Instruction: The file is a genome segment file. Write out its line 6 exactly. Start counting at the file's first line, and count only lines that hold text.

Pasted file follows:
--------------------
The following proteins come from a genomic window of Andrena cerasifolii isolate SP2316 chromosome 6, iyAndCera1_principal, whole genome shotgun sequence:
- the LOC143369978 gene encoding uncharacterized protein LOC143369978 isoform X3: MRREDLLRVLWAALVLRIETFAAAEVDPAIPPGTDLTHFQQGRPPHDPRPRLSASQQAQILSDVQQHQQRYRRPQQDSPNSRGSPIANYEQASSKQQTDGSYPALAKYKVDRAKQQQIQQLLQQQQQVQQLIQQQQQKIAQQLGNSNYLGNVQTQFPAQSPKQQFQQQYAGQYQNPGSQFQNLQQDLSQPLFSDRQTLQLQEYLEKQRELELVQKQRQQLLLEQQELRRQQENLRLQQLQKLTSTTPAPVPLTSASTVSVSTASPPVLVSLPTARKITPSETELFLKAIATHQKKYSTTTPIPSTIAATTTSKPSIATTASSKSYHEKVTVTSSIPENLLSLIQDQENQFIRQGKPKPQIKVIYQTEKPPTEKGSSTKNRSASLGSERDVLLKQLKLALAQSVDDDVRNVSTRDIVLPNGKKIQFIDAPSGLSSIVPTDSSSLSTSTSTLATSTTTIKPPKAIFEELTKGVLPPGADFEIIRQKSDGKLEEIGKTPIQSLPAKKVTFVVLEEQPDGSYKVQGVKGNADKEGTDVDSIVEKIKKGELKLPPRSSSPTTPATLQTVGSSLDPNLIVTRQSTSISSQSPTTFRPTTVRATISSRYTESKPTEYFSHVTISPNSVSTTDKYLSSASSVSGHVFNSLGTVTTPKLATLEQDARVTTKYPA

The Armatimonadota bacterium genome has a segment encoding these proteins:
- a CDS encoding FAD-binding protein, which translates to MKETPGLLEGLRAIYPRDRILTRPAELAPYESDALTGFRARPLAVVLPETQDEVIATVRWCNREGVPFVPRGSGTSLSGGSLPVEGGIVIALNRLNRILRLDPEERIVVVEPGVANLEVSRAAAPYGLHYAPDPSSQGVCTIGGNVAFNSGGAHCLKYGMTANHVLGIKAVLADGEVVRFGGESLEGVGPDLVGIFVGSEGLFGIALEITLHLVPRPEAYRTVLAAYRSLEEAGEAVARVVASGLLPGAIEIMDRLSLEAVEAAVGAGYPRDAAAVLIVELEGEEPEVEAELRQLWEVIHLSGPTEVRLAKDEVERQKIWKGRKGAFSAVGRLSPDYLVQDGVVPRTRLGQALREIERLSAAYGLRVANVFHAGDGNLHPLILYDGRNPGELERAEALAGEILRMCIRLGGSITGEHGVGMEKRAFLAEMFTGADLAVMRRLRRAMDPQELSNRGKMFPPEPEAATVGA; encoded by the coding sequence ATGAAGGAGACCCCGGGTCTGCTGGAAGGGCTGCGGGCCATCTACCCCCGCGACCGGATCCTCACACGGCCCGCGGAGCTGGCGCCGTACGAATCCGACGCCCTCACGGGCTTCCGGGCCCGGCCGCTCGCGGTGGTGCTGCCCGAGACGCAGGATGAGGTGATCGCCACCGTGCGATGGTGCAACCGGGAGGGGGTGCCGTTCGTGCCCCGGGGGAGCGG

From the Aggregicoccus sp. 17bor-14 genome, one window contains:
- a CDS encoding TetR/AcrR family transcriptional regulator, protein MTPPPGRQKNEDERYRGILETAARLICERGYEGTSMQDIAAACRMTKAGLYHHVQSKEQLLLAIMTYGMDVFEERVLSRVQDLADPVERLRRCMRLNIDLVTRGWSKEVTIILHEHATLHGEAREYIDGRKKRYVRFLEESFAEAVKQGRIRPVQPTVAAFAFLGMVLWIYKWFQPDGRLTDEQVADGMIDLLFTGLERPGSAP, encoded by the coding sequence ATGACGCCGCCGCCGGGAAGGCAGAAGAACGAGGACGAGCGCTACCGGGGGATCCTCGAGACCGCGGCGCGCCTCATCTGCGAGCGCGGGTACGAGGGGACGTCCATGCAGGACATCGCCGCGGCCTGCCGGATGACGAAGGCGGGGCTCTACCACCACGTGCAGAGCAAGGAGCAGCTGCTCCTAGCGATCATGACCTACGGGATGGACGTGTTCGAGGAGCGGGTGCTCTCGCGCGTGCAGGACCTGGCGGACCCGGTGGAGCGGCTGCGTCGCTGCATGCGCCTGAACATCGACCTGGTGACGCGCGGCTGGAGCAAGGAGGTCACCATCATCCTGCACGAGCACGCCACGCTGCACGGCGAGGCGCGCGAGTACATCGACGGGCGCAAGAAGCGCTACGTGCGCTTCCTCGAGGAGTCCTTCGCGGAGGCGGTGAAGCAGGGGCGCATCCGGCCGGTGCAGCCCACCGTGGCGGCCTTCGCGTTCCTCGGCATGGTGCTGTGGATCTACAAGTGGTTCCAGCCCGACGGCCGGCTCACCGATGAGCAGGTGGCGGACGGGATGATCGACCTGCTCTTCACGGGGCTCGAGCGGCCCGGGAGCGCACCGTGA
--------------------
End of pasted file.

- a CDS encoding TetR/AcrR family transcriptional regulator, protein MTPPPGRQKNEDERYRGILETAARLICERGYEGTSMQDIAAACRMTKAGLYHHVQSKEQLLLAIMTYGMDVFEERVLSRVQDLADPVERLRRCMRLNIDLVTRGWSKEVTIILHEHATLHGEAREYIDGRKKRYVRFLEESFAEAVKQGRIRPVQPTVAAFAFLGMVLWIYKWFQPDGRLTDEQVADGMIDLLFTGLERPGSAP, encoded by the coding sequence ATGACGCCGCCGCCGGGAAGGCAGAAGAACGAGGACGAGCGCTACCGGGGGATCCTCGAGACCGCGGCGCGCCTCATCTGCGAGCGCGGGTACGAGGGGACGTCCATGCAGGACATCGCCGCGGCCTGCCGGATGACGAAGGCGGGGCTCTACCACCACGTGCAGAGCAAGGAGCAGCTGCTCCTAGCGATCATGACCTACGGGATGGACGTGTTCGAGGAGCGGGTGCTCTCGCGCGTGCAGGACCTGGCGGACCCGGTGGAGCGGCTGCGTCGCTGCATGCGCCTGAACATCGACCTGGTGACGCGCGGCTGGAGCAAGGAGGTCACCATCATCCTGCACGAGCACGCCACGCTGCACGGCGAGGCGCGCGAGTACATCGACGGGCGCAAGAAGCGCTACGTGCGCTTCCTCGAGGAGTCCTTCGCGGAGGCGGTGAAGCAGGGGCGCATCCGGCCGGTGCAGCCCACCGTGGCGGCCTTCGCGTTCCTCGGCATGGTGCTGTGGATCTACAAGTGGTTCCAGCCCGACGGCCGGCTCACCGATGAGCAGGTGGCGGACGGGATGATCGACCTGCTCTTCACGGGGCTCGAGCGGCCCGGGAGCGCACCGTGA